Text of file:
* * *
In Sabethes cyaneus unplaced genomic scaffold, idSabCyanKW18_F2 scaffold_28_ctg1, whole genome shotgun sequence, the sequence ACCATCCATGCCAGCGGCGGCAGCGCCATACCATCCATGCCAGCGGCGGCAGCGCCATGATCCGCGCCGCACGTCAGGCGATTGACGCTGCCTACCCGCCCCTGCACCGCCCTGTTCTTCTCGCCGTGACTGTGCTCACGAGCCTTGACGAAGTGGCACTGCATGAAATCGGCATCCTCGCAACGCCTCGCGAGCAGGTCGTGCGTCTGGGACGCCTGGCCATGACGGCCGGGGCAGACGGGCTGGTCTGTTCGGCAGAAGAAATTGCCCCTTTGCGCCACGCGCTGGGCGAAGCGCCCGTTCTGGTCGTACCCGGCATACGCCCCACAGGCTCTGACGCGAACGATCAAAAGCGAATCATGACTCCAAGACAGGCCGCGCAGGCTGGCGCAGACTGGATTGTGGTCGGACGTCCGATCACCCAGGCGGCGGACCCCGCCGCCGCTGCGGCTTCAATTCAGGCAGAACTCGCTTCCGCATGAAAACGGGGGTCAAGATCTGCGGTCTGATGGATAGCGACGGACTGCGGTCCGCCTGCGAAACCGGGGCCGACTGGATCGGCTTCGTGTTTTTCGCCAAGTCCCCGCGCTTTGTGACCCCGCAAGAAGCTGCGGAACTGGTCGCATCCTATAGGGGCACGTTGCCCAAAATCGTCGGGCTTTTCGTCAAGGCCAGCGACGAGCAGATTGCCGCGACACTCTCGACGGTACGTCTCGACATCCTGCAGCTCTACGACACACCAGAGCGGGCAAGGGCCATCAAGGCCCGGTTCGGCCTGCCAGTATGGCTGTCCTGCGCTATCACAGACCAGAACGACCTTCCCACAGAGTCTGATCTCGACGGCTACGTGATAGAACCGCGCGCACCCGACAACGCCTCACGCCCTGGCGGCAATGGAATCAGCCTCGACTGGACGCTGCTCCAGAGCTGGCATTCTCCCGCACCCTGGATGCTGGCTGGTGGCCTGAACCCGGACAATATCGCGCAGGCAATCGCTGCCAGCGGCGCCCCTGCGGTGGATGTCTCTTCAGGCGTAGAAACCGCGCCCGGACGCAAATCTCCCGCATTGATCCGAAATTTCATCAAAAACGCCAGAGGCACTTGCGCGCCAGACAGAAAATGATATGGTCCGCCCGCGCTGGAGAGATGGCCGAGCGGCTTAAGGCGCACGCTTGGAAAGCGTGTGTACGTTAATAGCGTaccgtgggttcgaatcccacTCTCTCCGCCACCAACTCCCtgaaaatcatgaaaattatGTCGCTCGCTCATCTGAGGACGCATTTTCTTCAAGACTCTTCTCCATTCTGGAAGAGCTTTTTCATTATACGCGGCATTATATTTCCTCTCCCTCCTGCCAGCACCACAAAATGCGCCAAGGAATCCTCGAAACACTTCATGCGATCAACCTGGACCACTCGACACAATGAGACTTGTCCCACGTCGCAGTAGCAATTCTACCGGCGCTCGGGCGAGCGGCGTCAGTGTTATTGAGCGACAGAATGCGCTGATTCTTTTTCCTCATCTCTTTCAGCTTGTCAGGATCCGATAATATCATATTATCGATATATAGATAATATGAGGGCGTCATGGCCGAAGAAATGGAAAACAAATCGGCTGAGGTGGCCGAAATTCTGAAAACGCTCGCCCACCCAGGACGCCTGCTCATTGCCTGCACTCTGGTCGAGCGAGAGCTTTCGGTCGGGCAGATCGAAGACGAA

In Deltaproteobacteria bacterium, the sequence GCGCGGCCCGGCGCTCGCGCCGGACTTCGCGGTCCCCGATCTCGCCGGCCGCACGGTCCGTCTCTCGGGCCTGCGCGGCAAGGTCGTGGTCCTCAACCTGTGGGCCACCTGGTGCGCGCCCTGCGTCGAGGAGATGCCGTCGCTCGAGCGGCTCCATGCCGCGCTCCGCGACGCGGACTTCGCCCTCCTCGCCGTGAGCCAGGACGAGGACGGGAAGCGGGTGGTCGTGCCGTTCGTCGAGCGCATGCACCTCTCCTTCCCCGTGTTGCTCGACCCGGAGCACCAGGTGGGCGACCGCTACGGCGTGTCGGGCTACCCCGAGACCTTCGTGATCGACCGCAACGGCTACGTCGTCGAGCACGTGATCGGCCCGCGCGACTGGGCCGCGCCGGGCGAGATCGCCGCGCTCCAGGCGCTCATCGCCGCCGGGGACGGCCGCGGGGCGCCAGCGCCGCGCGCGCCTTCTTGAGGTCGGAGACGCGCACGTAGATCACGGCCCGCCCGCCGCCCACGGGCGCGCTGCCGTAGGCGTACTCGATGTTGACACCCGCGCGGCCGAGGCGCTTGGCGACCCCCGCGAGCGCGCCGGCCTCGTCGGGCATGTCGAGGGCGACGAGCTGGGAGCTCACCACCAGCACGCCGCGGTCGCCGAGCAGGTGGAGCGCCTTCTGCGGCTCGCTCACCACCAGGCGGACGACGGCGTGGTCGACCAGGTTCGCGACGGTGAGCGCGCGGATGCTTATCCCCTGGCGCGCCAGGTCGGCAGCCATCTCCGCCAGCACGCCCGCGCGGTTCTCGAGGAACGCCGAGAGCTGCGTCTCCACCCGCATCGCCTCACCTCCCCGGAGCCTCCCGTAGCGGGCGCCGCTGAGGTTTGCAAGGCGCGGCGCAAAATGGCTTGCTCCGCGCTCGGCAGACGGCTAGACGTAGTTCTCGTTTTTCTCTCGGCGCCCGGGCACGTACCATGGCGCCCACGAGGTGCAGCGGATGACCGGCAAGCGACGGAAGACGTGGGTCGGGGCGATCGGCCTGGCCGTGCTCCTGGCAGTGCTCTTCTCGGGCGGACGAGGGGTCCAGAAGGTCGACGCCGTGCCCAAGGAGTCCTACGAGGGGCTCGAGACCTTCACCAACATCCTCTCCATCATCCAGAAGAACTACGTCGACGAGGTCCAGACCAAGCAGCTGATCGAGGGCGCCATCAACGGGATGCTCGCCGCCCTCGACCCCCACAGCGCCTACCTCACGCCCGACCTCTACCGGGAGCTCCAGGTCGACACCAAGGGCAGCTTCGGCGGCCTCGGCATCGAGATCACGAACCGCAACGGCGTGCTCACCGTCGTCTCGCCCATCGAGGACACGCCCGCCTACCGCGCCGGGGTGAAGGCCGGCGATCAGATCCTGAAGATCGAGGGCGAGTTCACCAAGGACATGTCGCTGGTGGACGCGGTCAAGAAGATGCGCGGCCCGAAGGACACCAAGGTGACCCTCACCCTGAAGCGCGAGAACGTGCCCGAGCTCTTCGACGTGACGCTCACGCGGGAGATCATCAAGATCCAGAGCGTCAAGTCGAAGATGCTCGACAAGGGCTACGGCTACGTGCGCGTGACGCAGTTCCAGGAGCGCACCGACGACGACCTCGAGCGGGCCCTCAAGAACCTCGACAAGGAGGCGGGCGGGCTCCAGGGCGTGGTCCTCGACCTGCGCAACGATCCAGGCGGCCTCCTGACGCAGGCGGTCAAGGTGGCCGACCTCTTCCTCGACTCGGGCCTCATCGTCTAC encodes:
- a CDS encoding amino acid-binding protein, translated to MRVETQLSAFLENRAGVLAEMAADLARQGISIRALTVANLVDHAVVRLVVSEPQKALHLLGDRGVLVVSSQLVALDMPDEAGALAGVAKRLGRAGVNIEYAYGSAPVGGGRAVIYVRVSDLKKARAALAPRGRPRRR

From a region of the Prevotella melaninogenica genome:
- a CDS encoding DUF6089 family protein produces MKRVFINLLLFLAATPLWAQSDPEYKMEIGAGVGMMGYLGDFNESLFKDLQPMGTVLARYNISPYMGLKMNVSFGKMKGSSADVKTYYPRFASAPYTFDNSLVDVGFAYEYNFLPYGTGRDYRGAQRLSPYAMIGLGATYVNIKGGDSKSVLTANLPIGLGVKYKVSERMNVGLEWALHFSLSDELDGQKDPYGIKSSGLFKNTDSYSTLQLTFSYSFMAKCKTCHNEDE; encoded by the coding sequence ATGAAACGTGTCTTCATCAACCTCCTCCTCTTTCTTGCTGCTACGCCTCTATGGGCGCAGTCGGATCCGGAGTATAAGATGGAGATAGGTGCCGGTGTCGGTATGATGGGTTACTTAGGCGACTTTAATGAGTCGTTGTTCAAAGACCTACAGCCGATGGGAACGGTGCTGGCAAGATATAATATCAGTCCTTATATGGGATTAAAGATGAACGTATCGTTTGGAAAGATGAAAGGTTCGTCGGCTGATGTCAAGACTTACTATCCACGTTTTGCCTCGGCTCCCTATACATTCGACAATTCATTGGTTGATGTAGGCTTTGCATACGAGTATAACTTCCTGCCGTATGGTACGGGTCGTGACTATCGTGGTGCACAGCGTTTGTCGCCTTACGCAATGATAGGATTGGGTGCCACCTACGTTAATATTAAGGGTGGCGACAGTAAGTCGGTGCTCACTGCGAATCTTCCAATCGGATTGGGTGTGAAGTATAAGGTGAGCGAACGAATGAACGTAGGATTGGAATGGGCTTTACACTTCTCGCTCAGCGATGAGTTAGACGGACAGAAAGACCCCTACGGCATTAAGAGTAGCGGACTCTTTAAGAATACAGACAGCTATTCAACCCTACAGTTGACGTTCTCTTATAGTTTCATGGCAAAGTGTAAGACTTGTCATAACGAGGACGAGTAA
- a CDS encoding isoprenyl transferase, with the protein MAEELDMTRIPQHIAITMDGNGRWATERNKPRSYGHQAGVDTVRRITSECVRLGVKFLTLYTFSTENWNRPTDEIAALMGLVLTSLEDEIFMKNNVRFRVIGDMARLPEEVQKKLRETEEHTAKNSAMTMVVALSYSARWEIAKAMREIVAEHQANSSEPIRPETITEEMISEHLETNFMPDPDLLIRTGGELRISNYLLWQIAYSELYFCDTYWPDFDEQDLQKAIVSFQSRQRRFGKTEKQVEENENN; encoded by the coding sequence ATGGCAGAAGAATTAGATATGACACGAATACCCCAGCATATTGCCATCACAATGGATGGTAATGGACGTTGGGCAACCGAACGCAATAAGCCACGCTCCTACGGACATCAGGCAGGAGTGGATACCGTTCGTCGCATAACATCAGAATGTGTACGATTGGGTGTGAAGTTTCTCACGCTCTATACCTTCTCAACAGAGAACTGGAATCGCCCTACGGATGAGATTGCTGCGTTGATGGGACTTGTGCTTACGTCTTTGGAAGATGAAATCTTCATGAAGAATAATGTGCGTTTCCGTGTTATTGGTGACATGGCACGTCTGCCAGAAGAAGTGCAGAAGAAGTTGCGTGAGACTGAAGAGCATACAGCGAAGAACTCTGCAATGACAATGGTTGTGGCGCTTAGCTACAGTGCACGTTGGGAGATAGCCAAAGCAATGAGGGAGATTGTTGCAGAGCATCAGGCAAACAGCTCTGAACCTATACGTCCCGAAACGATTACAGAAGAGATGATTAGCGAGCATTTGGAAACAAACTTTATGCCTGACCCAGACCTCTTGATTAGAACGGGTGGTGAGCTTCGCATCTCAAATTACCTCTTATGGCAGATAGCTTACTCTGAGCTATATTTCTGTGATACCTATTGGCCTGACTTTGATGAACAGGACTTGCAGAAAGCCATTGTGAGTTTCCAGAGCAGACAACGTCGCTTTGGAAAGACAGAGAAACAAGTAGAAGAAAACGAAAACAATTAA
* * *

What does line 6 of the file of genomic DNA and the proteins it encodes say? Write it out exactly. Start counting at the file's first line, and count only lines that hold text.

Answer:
- a CDS encoding isoprenyl transferase, with the protein MAEELDMTRIPQHIAITMDGNGRWATERNKPRSYGHQAGVDTVRRITSECVRLGVKFLTLYTFSTENWNRPTDEIAALMGLVLTSLEDEIFMKNNVRFRVIGDMARLPEEVQKKLRETEEHTAKNSAMTMVVALSYSARWEIAKAMREIVAEHQANSSEPIRPETITEEMISEHLETNFMPDPDLLIRTGGELRISNYLLWQIAYSELYFCDTYWPDFDEQDLQKAIVSFQSRQRRFGKTEKQVEENENN; encoded by the coding sequence ATGGCAGAAGAATTAGATATGACACGAATACCCCAGCATATTGCCATCACAATGGATGGTAATGGACGTTGGGCAACCGAACGCAATAAGCCACGCTCCTACGGACATCAGGCAGGAGTGGATACCGTTCGTCGCATAACATCAGAATGTGTACGATTGGGTGTGAAGTTTCTCACGCTCTATACCTTCTCAACAGAGAACTGGAATCGCCCTACGGATGAGATTGCTGCGTTGATGGGACTTGTGCTTACGTCTTTGGAAGATGAAATCTTCATGAAGAATAATGTGCGTTTCCGTGTTATTGGTGACATGGCACGTCTGCCAGAAGAAGTGCAGAAGAAGTTGCGTGAGACTGAAGAGCATACAGCGAAGAACTCTGCAATGACAATGGTTGTGGCGCTTAGCTACAGTGCACGTTGGGAGATAGCCAAAGCAATGAGGGAGATTGTTGCAGAGCATCAGGCAAACAGCTCTGAACCTATACGTCCCGAAACGATTACAGAAGAGATGATTAGCGAGCATTTGGAAACAAACTTTATGCCTGACCCAGACCTCTTGATTAGAACGGGTGGTGAGCTTCGCATCTCAAATTACCTCTTATGGCAGATAGCTTACTCTGAGCTATATTTCTGTGATACCTATTGGCCTGACTTTGATGAACAGGACTTGCAGAAAGCCATTGTGAGTTTCCAGAGCAGACAACGTCGCTTTGGAAAGACAGAGAAACAAGTAGAAGAAAACGAAAACAATTAA